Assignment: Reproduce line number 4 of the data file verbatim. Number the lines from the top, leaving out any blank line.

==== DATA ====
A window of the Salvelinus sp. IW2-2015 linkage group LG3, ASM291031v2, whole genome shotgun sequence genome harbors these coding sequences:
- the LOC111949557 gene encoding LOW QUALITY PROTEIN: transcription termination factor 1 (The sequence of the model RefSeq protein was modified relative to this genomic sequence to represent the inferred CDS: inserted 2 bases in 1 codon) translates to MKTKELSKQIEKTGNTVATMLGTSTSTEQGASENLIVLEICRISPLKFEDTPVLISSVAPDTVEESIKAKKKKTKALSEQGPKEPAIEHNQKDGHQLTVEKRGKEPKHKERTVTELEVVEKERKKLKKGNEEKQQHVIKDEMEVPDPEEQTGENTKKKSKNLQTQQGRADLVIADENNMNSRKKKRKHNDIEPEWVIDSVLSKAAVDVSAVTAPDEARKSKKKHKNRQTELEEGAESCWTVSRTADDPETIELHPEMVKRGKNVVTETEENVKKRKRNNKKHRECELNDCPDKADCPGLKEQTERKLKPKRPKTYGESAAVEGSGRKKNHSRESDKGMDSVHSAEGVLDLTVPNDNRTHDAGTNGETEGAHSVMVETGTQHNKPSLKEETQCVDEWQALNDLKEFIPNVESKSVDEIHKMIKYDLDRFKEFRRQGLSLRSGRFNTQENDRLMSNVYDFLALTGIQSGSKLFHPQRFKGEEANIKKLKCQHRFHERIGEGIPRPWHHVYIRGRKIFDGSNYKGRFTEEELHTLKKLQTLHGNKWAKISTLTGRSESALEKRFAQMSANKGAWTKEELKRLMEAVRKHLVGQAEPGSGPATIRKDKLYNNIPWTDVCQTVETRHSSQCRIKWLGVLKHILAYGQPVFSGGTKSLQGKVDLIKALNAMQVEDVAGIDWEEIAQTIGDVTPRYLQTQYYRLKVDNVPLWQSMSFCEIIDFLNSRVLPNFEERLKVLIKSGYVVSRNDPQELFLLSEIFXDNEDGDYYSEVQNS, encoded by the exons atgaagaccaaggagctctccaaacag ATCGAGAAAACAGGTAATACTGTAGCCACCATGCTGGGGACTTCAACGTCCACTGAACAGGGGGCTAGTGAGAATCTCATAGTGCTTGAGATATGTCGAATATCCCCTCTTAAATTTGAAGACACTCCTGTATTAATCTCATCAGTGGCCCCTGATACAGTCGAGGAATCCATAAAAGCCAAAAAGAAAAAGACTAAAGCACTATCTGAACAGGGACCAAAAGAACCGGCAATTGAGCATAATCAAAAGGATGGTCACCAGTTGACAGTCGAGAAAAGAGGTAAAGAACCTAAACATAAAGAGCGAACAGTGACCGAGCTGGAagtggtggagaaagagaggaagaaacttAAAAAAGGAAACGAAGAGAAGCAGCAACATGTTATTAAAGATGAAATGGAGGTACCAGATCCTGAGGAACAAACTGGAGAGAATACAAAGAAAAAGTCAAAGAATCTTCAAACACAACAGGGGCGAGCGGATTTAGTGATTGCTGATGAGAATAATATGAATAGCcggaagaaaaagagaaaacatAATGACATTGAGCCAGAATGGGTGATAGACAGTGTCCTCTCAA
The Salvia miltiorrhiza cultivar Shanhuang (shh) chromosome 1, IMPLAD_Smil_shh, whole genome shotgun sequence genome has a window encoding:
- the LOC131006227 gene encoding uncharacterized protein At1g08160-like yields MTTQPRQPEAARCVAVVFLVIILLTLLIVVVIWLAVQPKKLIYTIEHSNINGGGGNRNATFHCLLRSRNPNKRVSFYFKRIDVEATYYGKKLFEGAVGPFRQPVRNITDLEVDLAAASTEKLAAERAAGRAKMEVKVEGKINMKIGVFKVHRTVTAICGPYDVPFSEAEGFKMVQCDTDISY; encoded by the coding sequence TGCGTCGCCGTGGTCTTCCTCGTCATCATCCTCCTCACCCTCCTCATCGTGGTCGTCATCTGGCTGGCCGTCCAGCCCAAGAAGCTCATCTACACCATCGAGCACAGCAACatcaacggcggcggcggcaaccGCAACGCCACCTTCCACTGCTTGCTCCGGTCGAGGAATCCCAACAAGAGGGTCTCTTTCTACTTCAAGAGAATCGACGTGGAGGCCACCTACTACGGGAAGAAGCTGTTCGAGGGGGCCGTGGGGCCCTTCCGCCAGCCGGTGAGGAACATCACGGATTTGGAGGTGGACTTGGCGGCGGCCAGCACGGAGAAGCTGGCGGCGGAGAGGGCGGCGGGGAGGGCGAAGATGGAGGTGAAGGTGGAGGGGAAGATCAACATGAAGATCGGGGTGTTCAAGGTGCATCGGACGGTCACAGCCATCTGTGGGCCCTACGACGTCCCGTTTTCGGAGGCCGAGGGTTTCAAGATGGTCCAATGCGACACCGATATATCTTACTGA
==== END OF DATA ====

- the LOC131006227 gene encoding uncharacterized protein At1g08160-like yields MTTQPRQPEAARCVAVVFLVIILLTLLIVVVIWLAVQPKKLIYTIEHSNINGGGGNRNATFHCLLRSRNPNKRVSFYFKRIDVEATYYGKKLFEGAVGPFRQPVRNITDLEVDLAAASTEKLAAERAAGRAKMEVKVEGKINMKIGVFKVHRTVTAICGPYDVPFSEAEGFKMVQCDTDISY; encoded by the coding sequence TGCGTCGCCGTGGTCTTCCTCGTCATCATCCTCCTCACCCTCCTCATCGTGGTCGTCATCTGGCTGGCCGTCCAGCCCAAGAAGCTCATCTACACCATCGAGCACAGCAACatcaacggcggcggcggcaaccGCAACGCCACCTTCCACTGCTTGCTCCGGTCGAGGAATCCCAACAAGAGGGTCTCTTTCTACTTCAAGAGAATCGACGTGGAGGCCACCTACTACGGGAAGAAGCTGTTCGAGGGGGCCGTGGGGCCCTTCCGCCAGCCGGTGAGGAACATCACGGATTTGGAGGTGGACTTGGCGGCGGCCAGCACGGAGAAGCTGGCGGCGGAGAGGGCGGCGGGGAGGGCGAAGATGGAGGTGAAGGTGGAGGGGAAGATCAACATGAAGATCGGGGTGTTCAAGGTGCATCGGACGGTCACAGCCATCTGTGGGCCCTACGACGTCCCGTTTTCGGAGGCCGAGGGTTTCAAGATGGTCCAATGCGACACCGATATATCTTACTGA